US 4713569 A
A three phase, permanent magnet rotor, AC electric motor includes a twenty-four unskewed slot stator wound in a three phase arrangement and an eight pole permanent magnet rotor in which the rotor pole pieces are unskewed and angularly displaced from equally 45° spaced reference positions about the rotor by different amounts which are integral multiples of 1.875°. The cogging frequency is eight times higher and the cogging torque are eighth that of a corresponding motor with a conventional permanent magnet rotor.
1. An AC electric motor comprising a stator having a predetermined number of stator poles and stator windings which are AC energized to produce a rotating magnetic field and a rotor having a predetermined number of permanent magnet rotor poles characterized in that said rotor poles are circumferentially displaced by different displacement angles from respective corresponding reference positions which are mutually equally spaced about said rotor by angles equal to 360° divided by said predetermined number of rotor poles, each of said displacement angles being equal to an integral multiple of 360° divided by the product of the number of stator poles and the number of rotor poles.
2. The electric motor of claim 1 wherein said rotor poles are unskewed.
3. The electric motor of claim 2 wherein said rotor poles are substantially similarly shaped and dimensioned and the spacing between the proximate edges of successive rotor poles are varied in accordance with said displacements.
4. An AC electric motor comprising a stator having twenty-four poles and stator windings which are AC energizable to produce a rotating magnetic field and a rotor having eight permanent magnet rotor poles characterized in that said rotor poles are circumferentially displaced by different displacement angles from respective corresponding reference positions which are mutually equally spaced about said rotor by angles of 45°, each of said displacement angles being equal to an integral multiple of 1.876°.
The present invention relates generally to improvements in electric motors and more particularly to an improved permanent magnet rotor electric motor in which cogging is minimized.
An important problem encountered in the operation of conventional electric motors and particularly AC motors with permanent magnet rotors, is that of cogging--that is, the presence of non-linear magnetic rotational forces. The presence of appreciable amounts of cogging significantly reduces the efficiency, reliability and uniform operation of the motor. Numerous expedients have been employed to reduce the cogging in electric motors, including that of skewing the stator, using an odd number of winding housing slots relative to the product of the number of phases and magnetic poles, as well as the skewing of the rotor magnets. However, these expedients possess many drawbacks and disadvantages, are awkward and inconvenient, are of limited application and effectiveness and otherwise leave much to be desired.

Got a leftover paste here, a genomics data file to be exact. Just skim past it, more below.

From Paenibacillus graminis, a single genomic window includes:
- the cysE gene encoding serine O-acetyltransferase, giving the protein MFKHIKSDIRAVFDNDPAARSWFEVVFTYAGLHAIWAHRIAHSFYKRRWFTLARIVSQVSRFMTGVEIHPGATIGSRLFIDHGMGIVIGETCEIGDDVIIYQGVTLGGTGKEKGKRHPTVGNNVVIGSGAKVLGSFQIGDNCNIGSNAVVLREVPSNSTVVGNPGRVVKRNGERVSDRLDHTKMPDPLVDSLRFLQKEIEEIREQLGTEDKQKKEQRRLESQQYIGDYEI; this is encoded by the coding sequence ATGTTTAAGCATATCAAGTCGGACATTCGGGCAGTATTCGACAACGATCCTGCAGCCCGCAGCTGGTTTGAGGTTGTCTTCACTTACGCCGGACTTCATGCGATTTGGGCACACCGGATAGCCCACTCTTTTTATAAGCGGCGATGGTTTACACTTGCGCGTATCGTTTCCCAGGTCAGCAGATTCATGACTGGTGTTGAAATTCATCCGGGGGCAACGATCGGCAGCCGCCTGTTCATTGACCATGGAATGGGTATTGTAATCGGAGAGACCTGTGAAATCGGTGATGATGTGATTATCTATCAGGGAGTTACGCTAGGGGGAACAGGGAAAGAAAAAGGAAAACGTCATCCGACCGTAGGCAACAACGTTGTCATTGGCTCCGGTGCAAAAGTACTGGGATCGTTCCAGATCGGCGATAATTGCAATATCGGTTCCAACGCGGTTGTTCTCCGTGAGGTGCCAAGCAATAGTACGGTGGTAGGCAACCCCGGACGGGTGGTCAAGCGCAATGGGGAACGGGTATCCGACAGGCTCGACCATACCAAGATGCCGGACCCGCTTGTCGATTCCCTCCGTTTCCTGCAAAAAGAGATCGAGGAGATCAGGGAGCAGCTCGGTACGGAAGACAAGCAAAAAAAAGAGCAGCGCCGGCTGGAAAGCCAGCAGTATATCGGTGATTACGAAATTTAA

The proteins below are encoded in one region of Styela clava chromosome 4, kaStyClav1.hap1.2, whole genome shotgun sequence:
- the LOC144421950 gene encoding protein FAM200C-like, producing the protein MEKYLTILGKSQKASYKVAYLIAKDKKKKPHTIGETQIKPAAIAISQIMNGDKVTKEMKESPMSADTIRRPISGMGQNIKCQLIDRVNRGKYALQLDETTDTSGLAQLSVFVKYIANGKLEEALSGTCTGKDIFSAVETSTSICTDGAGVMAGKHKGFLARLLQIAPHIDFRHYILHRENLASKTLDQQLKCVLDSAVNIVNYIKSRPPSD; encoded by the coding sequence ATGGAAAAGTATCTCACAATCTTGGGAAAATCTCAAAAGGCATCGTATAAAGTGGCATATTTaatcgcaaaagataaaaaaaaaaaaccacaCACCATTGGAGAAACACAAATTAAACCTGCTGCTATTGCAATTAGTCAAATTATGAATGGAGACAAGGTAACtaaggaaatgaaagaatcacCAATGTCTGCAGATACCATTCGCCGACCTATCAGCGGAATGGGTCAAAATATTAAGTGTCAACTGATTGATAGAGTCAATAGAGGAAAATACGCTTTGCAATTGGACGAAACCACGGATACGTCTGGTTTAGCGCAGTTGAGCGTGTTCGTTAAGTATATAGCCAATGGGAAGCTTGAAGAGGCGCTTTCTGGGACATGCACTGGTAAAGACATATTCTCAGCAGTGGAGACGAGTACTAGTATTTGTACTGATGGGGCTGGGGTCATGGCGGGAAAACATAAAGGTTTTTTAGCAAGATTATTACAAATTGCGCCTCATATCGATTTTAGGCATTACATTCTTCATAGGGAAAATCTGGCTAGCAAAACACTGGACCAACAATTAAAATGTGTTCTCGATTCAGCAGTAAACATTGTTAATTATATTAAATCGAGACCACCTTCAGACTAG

A principal object of the present invention is to provide an improved electric motor.
Another object of the present invention is to provide an improved electric motor having reduced cogging effects.
Still another object of the present invention is to provide an improved low cogging electric motor of relatively simple construction.
A further object of the present invention is to provide an improved AC motor with a permanent magnet rotor having minimal cogging properties.
Still a further object of the present invention is to provide an improved electric motor of the above nature characterized by its high efficiency, reliability, uniformity of operation, ruggedness, low cost and great versatility and adaptability.
The above and other objects of the present invention will become apparent from a reading of the following description taken in conjunction with the accompanying drawings which illustrate a preferred but nonetheless illustrative embodiment thereof.
An electric motor in accordance with the present invention includes a stator and a rotor having a predetermined number of magnetic poles characterized in that the rotor poles are displaced by different angles from respective corresponding reference positions which are mutually equally spaced by angles equal to 360° divided by the number of rotor poles.
The motor is an alternating current motor, the stator being multipolar with longitudinal slots between successive poles for accommodating the stator windings which are connected in a single or multiphase arrangement for producing a rotating magnetic field. The displacement of the rotor poles from the reference positions are each equal to a predetermined fixed increment or an integral multiple thereof, such increment being equal to 360° divided by the product of the number of stator poles and the number of rotor poles.
The rotor poles are advantageously permanent magnets, with the displacements being achieved by varying the peripheral widths or edge to edge spacings of the magnetic poles. Alternatively, the rotor poles may be induced, for example as in the conventional squirrel cage rotor, in the known manner, the rotor shorting bars being spaced so as to effect magnet poles spaced as explained above.